Saturday, June 13, 2009
"Seeing layers of the past writ large in the present." E. Bischof
While layers of the past surround us every day, that does not mean that we see them easily, nor even see them at all. All of us walk across landscapes that bear traces of the past without even noticing them. At some point in our lives, however, like cartoon humans we have one of those "lightbulb moments" where we suddenly see a building, a wharf, a tree, or a grave with new eyes. I think Rose Morasco captures the sense of discovering these traces in her photograph at right, composed in honor of the Maine Women Writers Collection's 50th Anniversary Symposium "Women in the Archives: Using Archival Collections in Research and Teaching on U.S. Women."
For three days, the Maine Women Writers Collection at the University of New England's Portland campus hosted and celebrated the anniversary of its founding. The Collections' staff showcased presentations by a series of curators and scholars working in women's history. Two of the most powerful presentations came from Maine-based scholars - Elizabeth Bischof and Eve Allegra Raimon of the University of Southern Maine, both of whom spoke on the panel "Pedagogy and the Archive."
I found kinship with Bischof's commitment to curricula that empower students to engage with local history and primary sources. Bischof sees her role as helping students learn how to look at the "tangible history" around them. This tangible history occupies the same spaces in which we live but is not always visible to us, at least initially. Monuments, historical sites, cemeteries, and so on are places that we take for granted and yet they shape our lives in ways that we do not realize. I concur with Bischof, that one of today's challenges is getting students to "unplug" from all of their electronic devices and really look at the world around them in new ways. The reward can be "plugging back in" and sharing this, with blogs, for example. She shared one of the products of her student's work: From Away: A Newcomer Experiences Maine's History, a nice model for how students can creatively narrate their process of discovering "the layers of the past write large in the present."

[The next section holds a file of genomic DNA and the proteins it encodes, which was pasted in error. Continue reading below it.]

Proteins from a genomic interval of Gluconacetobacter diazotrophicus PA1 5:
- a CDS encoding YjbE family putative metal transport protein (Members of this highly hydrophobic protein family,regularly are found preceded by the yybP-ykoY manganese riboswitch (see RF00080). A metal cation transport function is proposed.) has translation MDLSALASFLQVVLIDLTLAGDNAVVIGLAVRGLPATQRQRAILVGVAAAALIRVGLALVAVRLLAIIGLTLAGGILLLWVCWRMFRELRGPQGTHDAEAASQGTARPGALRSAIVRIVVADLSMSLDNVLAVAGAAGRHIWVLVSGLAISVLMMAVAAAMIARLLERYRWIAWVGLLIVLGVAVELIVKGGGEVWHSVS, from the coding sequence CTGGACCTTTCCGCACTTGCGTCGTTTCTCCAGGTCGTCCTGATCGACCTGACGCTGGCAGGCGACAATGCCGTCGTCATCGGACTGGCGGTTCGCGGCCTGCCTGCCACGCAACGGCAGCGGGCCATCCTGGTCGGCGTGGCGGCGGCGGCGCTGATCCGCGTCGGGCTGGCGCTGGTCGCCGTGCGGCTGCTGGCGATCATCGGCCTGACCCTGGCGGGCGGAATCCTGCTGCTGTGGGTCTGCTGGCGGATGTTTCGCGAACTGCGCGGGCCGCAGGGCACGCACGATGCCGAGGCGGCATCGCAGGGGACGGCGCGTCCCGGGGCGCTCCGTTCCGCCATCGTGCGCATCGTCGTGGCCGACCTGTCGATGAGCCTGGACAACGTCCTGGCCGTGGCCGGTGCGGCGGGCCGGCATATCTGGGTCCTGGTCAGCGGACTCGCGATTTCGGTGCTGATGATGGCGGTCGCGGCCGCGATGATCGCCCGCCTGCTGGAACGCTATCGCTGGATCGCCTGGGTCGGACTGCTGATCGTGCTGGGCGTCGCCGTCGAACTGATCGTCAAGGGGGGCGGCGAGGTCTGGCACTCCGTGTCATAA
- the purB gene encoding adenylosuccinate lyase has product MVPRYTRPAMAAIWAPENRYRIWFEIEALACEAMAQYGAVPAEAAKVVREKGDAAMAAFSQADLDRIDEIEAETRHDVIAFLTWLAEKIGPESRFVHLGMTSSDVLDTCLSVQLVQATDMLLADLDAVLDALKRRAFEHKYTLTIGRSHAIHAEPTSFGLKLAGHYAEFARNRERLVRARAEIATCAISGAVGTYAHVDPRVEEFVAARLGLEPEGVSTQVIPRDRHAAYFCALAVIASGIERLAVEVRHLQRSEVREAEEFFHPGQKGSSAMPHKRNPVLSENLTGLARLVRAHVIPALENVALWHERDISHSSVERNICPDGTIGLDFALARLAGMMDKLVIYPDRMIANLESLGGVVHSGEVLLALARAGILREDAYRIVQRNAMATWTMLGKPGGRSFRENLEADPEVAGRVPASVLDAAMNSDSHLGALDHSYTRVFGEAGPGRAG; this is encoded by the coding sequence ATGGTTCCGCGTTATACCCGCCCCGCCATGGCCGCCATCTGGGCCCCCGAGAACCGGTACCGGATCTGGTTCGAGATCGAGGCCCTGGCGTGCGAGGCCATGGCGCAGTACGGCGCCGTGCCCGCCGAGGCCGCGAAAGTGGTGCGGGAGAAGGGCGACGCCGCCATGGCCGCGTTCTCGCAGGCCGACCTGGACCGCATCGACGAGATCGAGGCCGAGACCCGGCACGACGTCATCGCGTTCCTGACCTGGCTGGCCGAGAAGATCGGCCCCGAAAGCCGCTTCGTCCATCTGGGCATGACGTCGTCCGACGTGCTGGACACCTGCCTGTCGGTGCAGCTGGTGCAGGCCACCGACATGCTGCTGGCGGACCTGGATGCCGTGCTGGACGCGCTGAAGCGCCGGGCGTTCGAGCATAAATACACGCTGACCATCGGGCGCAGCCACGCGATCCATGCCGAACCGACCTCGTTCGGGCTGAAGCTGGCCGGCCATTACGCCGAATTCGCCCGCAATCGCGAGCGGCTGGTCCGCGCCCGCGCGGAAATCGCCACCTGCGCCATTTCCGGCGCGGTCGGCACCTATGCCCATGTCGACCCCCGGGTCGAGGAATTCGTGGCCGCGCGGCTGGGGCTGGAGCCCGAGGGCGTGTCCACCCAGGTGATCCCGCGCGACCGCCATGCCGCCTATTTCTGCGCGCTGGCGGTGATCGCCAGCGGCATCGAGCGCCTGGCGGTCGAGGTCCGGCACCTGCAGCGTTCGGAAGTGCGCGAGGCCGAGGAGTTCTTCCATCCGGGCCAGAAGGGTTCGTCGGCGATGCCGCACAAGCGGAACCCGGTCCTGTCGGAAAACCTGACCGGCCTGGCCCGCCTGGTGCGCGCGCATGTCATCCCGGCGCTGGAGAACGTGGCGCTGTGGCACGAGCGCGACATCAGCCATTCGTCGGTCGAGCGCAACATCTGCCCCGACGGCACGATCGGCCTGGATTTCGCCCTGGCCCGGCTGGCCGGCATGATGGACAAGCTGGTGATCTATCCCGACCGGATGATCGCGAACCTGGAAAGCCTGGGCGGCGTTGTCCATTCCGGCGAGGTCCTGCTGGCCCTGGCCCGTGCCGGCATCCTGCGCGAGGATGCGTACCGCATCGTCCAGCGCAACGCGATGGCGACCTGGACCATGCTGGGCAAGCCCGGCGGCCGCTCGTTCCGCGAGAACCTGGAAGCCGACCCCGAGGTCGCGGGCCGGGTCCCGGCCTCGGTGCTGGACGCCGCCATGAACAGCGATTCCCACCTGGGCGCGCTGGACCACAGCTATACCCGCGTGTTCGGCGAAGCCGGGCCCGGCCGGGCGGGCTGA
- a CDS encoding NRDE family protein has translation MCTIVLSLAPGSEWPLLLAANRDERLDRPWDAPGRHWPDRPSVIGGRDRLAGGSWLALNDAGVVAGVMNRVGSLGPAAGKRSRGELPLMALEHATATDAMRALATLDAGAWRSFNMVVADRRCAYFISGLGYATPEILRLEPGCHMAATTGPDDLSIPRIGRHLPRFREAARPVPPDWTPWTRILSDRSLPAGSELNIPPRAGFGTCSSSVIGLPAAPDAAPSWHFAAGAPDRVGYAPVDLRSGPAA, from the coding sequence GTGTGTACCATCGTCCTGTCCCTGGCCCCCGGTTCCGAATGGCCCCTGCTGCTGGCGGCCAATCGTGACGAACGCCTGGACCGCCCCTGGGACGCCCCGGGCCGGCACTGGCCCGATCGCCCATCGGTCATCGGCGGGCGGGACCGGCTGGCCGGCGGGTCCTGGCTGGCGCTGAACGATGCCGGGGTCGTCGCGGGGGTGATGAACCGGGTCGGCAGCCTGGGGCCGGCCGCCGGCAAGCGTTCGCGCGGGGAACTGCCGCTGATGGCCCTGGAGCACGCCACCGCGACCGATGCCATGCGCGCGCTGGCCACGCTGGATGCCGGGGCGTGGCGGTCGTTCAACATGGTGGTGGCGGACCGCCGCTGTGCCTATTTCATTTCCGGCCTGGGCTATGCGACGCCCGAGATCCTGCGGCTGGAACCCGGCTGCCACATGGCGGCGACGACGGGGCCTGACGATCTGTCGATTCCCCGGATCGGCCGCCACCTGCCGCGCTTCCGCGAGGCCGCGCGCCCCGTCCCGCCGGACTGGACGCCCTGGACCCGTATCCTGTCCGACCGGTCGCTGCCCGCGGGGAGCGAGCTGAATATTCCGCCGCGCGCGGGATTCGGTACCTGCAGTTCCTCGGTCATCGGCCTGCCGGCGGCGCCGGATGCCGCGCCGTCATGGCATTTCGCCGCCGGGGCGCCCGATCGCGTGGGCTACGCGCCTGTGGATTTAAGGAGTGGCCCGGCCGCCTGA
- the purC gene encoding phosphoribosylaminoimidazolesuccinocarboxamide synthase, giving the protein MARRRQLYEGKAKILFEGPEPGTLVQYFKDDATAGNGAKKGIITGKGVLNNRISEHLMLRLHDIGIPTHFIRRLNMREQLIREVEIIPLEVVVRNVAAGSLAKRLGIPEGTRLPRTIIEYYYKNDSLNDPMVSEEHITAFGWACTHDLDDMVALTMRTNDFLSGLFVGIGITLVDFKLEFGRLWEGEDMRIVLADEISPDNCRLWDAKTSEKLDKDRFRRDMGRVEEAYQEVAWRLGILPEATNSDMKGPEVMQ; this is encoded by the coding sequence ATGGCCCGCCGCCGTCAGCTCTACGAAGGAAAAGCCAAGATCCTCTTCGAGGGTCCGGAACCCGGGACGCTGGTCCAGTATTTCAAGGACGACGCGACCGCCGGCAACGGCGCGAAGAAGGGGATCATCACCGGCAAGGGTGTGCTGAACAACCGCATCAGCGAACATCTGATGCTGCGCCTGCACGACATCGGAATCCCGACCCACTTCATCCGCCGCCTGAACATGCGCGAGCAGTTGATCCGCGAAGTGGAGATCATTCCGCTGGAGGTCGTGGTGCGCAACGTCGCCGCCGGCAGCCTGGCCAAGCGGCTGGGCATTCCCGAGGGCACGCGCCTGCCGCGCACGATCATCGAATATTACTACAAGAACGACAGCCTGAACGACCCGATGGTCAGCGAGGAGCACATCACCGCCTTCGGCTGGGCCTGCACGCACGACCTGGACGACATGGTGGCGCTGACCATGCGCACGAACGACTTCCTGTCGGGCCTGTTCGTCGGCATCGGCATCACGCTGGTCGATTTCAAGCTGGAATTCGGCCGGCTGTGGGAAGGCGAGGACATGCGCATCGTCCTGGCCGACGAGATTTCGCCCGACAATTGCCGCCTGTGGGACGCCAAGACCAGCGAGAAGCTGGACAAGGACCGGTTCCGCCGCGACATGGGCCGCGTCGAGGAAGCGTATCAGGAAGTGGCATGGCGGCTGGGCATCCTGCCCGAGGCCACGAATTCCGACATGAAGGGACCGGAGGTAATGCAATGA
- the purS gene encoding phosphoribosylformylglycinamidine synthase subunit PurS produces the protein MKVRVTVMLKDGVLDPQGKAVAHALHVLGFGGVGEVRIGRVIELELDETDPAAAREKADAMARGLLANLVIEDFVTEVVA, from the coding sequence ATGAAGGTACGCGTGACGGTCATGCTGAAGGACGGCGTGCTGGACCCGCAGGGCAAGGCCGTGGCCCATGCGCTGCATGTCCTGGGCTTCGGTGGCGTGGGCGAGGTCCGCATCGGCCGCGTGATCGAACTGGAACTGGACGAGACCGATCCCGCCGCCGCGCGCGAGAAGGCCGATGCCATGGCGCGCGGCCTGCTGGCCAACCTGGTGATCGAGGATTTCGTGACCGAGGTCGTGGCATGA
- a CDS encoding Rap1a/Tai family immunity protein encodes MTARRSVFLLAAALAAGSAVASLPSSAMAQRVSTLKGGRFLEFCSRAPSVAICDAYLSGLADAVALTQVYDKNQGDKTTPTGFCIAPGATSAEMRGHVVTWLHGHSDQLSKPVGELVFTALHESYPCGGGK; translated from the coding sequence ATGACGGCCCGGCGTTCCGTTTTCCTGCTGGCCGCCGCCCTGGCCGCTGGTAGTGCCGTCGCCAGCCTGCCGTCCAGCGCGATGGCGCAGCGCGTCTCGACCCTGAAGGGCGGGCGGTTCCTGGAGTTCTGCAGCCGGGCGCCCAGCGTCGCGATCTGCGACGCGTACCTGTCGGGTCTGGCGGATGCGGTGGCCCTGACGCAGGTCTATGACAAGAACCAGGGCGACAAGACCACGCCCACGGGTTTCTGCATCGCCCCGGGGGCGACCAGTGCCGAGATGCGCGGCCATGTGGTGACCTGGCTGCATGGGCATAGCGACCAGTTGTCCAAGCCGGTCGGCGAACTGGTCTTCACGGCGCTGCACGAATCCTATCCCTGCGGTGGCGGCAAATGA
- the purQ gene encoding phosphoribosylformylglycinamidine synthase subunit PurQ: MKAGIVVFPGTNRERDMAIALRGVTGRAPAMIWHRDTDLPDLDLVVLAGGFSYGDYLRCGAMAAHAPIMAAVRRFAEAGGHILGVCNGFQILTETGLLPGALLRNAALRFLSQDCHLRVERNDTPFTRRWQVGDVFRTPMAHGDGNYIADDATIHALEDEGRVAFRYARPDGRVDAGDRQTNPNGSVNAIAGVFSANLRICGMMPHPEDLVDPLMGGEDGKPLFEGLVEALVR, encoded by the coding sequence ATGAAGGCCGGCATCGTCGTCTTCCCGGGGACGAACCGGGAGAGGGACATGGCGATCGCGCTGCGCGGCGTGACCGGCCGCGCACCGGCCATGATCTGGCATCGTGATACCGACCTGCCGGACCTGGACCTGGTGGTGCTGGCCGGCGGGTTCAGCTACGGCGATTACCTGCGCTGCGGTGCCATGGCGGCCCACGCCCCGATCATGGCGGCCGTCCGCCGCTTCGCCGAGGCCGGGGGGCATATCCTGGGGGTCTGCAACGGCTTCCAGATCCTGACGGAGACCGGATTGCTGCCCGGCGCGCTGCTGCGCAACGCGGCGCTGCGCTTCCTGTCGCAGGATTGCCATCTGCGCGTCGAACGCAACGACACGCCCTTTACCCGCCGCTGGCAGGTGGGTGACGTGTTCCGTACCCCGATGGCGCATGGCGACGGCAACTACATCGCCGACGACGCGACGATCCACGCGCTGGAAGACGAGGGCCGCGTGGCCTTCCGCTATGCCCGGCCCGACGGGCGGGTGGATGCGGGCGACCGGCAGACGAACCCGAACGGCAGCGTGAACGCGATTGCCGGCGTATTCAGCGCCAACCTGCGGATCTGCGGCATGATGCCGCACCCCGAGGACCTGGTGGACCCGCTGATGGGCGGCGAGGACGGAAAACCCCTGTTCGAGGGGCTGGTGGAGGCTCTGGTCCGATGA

Thursday, June 11, 2009
"Photography n. from the Greek phos and graphos; literally, "to write with light"
Phantasms, stereopticons, and darkrooms - oh my! The Peaks Island Elementary School third grade embarked upon a Writing With Light unit this semester designed by the Fifth Maine Regiment Museum. This unit of three lessons integrated history (history of photography and local history) with Science and Technology (the nature of light and photochemical processes), and Language Arts (reading informational texts and writing observations and narrative).
In our Magic Lantern lesson, students explored the invention of photography and the evolution of camera technology, through the Fifth Maine's Classroom Gallery format (below). I'm not sure which was the favorite - looking through the stereopticon or seeing the artist's conception of phantasmagoria, an 18th c., Magic Lantern version of our horror movie.
On a bitter, winter day, the students gamely hit the streets for our second lesson, In Plain Sight: Then and Now. Armed with primary sources - historic photographs of key points in their neighborhood - they assumed the role of photojournalists and examined and documented changes that have taken place over the past century. In her journal, next to the historic photo below, one student wrote: "The last place we went was across the street from the Inn, by the parking lot. Tolford's store was where the parking lot is today. It was there about one hundred years ago. I feel it would be nice if that store was still here because I've never heard of a post card having your picture on it for one thing. I think if that store was still there, we'd all enjoy it."
I think she's right. The island could use a modern version of the "Post Cards Art Studio."
Finally, today, in much fairer temperatures, they put their scientist caps on once again, taking their understanding of the properties of light to a new level with The Pinhole Camera lesson. An intrepid group of parent volunteers had fashioned a slew of pinhole camera from - you guessed it - Quaker oatmeal boxes. The single most challenging aspect of this assignment was holding still for several seconds while their photographic film was exposed to light. The second most challenging? Keeping their hands off of the light switch in the darkroom! As one student wrote, below: "People in the old days had to work hard just for one picture. Now a days it takes 1 click, and bam, you got yourself a nice color photo. I can't believe how much we take for granted. It was a little bit harder than a push of a button back then."